Achille Iolascon, Luigia De Falco, Carole Beaumont
Haematologica, Vol 94, Issue 3, 395-408
Microcytic anemia is the most commonly encountered anemia in general medical practice. Nutritional iron deficiency and &豪 thalassemia trait are the primary causes in pediatrics, whereas bleeding disorders and anemia of chronic disease are common in adulthood. Microcytic hypochromic anemia can result from a defect in globin genes, in heme synthesis, in iron availability or in iron acquisition by the erythroid precursors. These microcytic anemia can be sideroblastic or not, a trait which reflects the implications of different gene abnormalities. Iron is a trace element that may act as a redox component and therefore is integral to vital biological processes that require the transfer of electrons as in oxygen transport, oxidative phosphorylation, DNA biosynthesis and xenobiotic metabolism. However, it can also be pro-oxidant and to avoid its toxicity, iron metabolism is strictly controlled and failure of these control systems could induce iron overload or iron deficient anemia. During the past few years, several new discoveries mostly arising from human patients or mouse models have highlighted the implication of iron metabolism components in hereditary microcytic anemia, from intestinal absorption to its final inclusion into heme. In this paper we will review the new information available on the iron acquisition pathway by developing erythrocytes and its regulation, and we will consider only inherited microcytosis due to heme synthesis or to iron metabolism defects. This information could be useful in the diagnosis and classification of these microcytic anemias.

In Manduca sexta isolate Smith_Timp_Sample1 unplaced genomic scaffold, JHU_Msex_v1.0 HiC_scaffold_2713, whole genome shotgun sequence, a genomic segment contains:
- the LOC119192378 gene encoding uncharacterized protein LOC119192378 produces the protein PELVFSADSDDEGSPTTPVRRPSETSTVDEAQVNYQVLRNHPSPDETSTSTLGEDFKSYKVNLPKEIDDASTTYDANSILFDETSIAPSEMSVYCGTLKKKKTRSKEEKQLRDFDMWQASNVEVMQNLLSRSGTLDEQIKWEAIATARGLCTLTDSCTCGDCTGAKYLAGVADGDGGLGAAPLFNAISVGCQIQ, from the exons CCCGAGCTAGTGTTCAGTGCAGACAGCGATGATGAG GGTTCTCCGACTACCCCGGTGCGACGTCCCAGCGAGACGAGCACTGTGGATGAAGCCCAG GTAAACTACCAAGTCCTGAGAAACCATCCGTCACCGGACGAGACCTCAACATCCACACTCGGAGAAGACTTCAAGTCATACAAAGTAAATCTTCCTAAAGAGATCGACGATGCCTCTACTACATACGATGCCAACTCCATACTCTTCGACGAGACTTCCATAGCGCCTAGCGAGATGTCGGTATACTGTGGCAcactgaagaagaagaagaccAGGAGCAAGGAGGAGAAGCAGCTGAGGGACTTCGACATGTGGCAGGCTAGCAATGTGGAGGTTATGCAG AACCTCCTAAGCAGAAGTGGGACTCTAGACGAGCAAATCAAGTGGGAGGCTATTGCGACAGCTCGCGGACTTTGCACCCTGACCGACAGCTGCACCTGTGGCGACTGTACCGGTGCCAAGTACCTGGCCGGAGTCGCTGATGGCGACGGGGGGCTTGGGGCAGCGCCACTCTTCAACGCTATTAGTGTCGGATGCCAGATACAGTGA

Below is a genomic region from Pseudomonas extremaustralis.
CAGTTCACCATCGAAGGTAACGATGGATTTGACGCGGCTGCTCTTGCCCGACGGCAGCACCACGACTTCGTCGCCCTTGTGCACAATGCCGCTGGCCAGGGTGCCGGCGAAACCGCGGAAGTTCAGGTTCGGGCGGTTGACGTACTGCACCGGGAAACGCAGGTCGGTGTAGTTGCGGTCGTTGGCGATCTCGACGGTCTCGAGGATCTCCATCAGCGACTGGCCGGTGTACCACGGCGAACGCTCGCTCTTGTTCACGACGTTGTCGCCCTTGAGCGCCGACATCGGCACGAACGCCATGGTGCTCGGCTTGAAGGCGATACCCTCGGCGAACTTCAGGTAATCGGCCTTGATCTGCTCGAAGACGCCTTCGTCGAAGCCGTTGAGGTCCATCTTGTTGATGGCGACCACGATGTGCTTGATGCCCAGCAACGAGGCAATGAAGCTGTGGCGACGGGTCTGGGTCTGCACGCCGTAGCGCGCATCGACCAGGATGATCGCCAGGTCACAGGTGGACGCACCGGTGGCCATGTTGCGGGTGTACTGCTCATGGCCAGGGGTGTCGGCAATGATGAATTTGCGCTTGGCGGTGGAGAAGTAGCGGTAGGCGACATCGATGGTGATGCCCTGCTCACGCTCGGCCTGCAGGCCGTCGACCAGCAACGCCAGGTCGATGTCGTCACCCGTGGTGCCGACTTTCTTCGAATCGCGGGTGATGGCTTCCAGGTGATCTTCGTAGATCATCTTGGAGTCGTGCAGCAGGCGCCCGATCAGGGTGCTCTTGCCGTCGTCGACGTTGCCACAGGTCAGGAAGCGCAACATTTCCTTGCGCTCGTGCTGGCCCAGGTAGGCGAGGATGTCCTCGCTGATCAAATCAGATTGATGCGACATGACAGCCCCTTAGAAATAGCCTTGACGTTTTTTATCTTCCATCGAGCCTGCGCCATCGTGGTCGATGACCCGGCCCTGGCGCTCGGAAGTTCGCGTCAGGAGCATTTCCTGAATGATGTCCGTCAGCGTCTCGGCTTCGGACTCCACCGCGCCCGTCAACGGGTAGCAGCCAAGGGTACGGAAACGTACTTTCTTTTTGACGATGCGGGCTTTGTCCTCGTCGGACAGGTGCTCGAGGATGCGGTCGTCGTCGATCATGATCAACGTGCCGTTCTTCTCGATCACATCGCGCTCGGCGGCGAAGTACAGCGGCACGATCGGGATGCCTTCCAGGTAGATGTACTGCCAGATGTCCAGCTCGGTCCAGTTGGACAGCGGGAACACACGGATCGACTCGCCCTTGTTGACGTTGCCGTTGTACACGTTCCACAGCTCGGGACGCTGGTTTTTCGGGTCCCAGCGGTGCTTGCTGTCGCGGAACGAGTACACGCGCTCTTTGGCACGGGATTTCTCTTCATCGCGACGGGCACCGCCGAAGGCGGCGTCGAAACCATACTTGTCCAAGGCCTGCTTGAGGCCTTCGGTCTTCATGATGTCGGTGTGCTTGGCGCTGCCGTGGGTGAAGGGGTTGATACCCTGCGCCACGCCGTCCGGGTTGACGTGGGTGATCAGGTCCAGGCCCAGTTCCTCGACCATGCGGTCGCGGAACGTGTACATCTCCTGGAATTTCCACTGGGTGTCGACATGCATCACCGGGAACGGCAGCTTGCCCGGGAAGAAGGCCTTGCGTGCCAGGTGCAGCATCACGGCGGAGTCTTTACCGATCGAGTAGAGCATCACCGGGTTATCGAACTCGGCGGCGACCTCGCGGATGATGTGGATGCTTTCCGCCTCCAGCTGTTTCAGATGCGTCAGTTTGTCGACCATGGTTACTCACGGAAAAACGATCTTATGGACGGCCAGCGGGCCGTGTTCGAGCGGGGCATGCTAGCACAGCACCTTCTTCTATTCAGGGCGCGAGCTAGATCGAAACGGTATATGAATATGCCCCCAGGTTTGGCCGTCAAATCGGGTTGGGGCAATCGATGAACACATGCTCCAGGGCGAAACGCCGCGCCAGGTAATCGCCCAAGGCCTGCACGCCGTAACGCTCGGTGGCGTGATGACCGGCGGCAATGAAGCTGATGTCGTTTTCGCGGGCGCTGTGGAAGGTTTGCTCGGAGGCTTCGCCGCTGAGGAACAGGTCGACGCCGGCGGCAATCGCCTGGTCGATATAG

Figure 1. The iron acquisition pathway in developing erythroblasts The Fe(III)-Tf complex binds to specific receptors present on the cell surface, inducing the formation of an endocytic vesicle. Acidification of the endosome will release iron from transferrin and Steap3, an erythroid-specific reductase, will reduce iron to its ferrous Fe(II) state. DMT1/Nramp2, a proton and Fe(II) co-transporter present in the endosomal membrane (see putative structure in lower insert) will export iron into the cytosol. Most of the iron will be targeted to mitochondria to participate in heme synthesis or in Fe/S cluster assembly. Mitoferrin is part of the mitochondrial iron transport machinery. Ferrochelatase, the last enzyme of the heme biosynthetic pathway, catalyzes the insertion of Fe(II) into PPIX to form heme (right insert) Illustration by Jean-Pierre Laigneau.
Figure 2. Iron and heme sensing pathway in developing erythroblasts. The left part of the figure shows that when iron supply is adequate, heme and ISC are normally synthesized. Available Fe/S clusters will inactivate IRP1, stimulating ALAS2 synthesis and heme will inactivate HRI, allowing a full rate of globin synthesis and hemoglobin formation. Uncommitted heme or free iron will contribute to ubiquitination and degradation of IRP2 to prevent excessive iron uptake. The right part of the figure shows the effect of low iron supply on IRP2 activation and stabilization of TfR1 mRNA as well as activation of HRI that will phosphorylate eIF2, leading to repression of globin chain translation.
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